A Home Office official who investigated the sexual exploitation of children in Rotherham accused the council of being involved in the unauthorised removal of information from her office.
Her report in 2002 suggested there were then more than 270 victims of the scandal, which was finally exposed last week with revelations that at least 1,400 children were abused from 1997 to 2013.
She told Panorama that she had sent her report to both the council and the Home Office on a Friday, but when she returned on Monday she found her office had been raided…
The Home Office researcher, who was not named by Panorama, also said she had been accused of being insensitive when she told one official that most of the perpetrators were from Rotherham’s Pakistani community.
A female colleague talked to her about the incident. “She said you must never refer to that again – you must never refer to Asian men.
“And her other response was to book me on a two-day ethnicity and diversity course to raise my awareness of ethnic issues.”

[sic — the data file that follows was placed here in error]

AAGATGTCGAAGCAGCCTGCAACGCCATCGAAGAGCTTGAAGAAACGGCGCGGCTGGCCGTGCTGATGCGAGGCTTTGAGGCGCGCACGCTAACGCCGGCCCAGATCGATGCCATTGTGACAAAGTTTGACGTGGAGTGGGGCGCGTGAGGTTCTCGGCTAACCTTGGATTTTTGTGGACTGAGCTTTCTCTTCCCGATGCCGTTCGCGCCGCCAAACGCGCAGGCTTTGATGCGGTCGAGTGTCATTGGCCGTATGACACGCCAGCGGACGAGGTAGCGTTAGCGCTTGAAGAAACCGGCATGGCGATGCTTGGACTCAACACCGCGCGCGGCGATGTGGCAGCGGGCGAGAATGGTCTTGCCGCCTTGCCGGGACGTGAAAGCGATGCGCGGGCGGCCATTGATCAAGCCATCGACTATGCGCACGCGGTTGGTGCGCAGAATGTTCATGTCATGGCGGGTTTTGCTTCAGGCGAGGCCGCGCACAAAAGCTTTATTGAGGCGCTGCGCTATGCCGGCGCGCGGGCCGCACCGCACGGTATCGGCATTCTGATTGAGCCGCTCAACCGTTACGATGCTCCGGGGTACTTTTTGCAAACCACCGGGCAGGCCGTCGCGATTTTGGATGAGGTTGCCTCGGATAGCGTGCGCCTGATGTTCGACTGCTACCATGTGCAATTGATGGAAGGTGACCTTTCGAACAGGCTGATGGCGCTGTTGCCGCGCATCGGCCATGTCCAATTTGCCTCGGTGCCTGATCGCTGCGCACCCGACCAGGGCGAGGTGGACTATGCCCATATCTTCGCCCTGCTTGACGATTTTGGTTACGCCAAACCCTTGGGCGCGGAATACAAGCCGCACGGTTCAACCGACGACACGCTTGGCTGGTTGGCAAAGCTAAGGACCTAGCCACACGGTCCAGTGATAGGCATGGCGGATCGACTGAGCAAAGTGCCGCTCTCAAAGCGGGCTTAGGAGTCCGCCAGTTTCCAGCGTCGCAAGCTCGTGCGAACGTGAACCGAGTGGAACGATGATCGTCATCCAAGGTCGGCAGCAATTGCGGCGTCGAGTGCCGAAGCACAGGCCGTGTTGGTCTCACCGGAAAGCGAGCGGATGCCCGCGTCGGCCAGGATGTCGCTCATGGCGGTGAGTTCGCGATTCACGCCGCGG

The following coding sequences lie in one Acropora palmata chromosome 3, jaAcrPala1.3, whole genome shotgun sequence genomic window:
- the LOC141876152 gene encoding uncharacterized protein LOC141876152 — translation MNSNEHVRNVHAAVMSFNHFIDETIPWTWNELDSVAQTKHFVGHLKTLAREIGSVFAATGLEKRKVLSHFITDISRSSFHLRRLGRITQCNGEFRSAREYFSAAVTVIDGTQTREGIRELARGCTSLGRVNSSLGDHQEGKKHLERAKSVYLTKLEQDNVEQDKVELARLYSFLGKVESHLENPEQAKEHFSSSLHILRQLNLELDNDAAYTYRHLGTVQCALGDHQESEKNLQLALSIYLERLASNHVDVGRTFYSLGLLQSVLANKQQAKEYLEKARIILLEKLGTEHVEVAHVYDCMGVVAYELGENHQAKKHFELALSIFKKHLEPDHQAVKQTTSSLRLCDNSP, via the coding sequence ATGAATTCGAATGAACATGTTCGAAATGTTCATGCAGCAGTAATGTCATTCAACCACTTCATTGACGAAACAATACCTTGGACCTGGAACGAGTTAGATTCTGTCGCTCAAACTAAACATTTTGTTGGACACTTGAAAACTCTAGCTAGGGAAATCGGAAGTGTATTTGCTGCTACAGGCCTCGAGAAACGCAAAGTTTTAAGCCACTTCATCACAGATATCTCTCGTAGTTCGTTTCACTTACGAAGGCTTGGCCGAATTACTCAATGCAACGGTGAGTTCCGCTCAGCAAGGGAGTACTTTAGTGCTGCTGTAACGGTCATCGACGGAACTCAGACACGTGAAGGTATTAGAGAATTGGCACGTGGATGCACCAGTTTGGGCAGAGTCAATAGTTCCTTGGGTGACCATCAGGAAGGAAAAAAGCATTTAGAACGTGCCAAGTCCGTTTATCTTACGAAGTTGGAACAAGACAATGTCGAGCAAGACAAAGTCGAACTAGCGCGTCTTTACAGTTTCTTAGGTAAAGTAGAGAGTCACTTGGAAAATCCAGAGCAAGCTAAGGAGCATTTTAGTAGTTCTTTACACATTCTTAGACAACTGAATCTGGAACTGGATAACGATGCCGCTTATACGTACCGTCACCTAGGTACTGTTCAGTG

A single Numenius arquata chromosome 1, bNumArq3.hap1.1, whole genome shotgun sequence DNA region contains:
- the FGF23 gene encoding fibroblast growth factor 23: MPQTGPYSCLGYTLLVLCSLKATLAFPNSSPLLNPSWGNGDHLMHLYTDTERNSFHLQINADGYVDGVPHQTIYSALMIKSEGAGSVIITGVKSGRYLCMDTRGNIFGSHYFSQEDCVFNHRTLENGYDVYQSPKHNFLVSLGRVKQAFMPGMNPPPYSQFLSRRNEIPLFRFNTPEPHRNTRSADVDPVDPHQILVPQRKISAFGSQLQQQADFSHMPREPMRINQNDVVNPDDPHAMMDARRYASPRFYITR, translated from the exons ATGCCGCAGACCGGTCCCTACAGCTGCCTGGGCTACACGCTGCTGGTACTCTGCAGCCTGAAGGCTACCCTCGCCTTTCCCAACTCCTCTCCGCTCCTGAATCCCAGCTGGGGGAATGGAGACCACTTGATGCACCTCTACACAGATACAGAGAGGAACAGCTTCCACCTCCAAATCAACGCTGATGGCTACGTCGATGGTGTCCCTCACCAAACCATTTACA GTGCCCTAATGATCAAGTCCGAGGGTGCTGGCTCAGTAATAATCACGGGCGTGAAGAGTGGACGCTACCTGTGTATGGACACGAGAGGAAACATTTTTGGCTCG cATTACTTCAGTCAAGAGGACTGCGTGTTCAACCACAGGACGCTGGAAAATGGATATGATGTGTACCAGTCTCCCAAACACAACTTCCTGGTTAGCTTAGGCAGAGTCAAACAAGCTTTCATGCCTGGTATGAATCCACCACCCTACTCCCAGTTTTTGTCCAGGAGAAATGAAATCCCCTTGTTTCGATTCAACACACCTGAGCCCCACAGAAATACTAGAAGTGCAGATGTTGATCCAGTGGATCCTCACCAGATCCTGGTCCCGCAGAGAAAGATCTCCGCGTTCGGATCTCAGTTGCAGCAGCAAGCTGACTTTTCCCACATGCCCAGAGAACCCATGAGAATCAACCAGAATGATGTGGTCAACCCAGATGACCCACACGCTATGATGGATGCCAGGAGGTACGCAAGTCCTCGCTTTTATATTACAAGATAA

The Home Office researcher said that at one point the council tried to get her sacked and the report was never published.
The perpetrators had no such squeamishness about mentioning race:
In 2003, aged 13, [victim] Emma went to the police who recorded her evidence on video.
Describing the abuse, she told police: “They were pushing me head on the floor and that and grabbing me neck and stuff and pulling me by the hair.
“I were saying that I didn’t want to do it and stuff and they said: ‘Course you want to do it’, and that ‘we don’t like girls saying that’.
“He said that I were a white bitch and that he’d had enough of me and he punched me in the mouth.”
[T]he Labour party suspended four Labour councillors in the town.
Roger Stone, who had already resigned as council leader, Gwendoline Ann Russell, Jahangir Akhtar and Shaukat Ali were suspended pending investigation after Ed Miliband said last week that large numbers of young people in Rotherham were systematically abused and let down by those who should have protected them.
Akhtar stepped down from his role as deputy leader of Rotherham council and vice-chair of the police and crime panel when it was reported that he knew about a relationship between an underage girl and man who had abused her. In November he said he had always maintained his “absolute innocence of the scurrilous allegations”…
“We’ve acted as we can to have the accountability and transparency we need in Rotherham,” Tristam Hunt, the shadow education secretary, told Sky News. “We know there was a culture of denial … and we are acting to have a clean sweep.”